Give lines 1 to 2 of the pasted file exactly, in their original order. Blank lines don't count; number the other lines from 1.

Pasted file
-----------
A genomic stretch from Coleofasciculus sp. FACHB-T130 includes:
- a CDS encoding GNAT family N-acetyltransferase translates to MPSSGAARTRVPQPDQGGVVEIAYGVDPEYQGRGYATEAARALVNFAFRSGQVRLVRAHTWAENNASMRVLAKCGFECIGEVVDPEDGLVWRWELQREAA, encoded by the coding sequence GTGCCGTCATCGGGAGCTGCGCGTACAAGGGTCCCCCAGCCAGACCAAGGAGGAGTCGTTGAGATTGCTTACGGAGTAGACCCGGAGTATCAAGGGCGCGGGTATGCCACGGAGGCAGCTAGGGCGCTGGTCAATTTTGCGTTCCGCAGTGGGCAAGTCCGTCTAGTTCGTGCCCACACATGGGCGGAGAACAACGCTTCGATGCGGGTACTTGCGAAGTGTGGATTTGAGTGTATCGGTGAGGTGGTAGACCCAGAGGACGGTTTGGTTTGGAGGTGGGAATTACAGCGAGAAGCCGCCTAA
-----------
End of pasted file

A genomic stretch from Coleofasciculus sp. FACHB-T130 includes:
- a CDS encoding GNAT family N-acetyltransferase translates to MPSSGAARTRVPQPDQGGVVEIAYGVDPEYQGRGYATEAARALVNFAFRSGQVRLVRAHTWAENNASMRVLAKCGFECIGEVVDPEDGLVWRWELQREAA, encoded by the coding sequence GTGCCGTCATCGGGAGCTGCGCGTACAAGGGTCCCCCAGCCAGACCAAGGAGGAGTCGTTGAGATTGCTTACGGAGTAGACCCGGAGTATCAAGGGCGCGGGTATGCCACGGAGGCAGCTAGGGCGCTGGTCAATTTTGCGTTCCGCAGTGGGCAAGTCCGTCTAGTTCGTGCCCACACATGGGCGGAGAACAACGCTTCGATGCGGGTACTTGCGAAGTGTGGATTTGAGTGTATCGGTGAGGTGGTAGACCCAGAGGACGGTTTGGTTTGGAGGTGGGAATTACAGCGAGAAGCCGCCTAA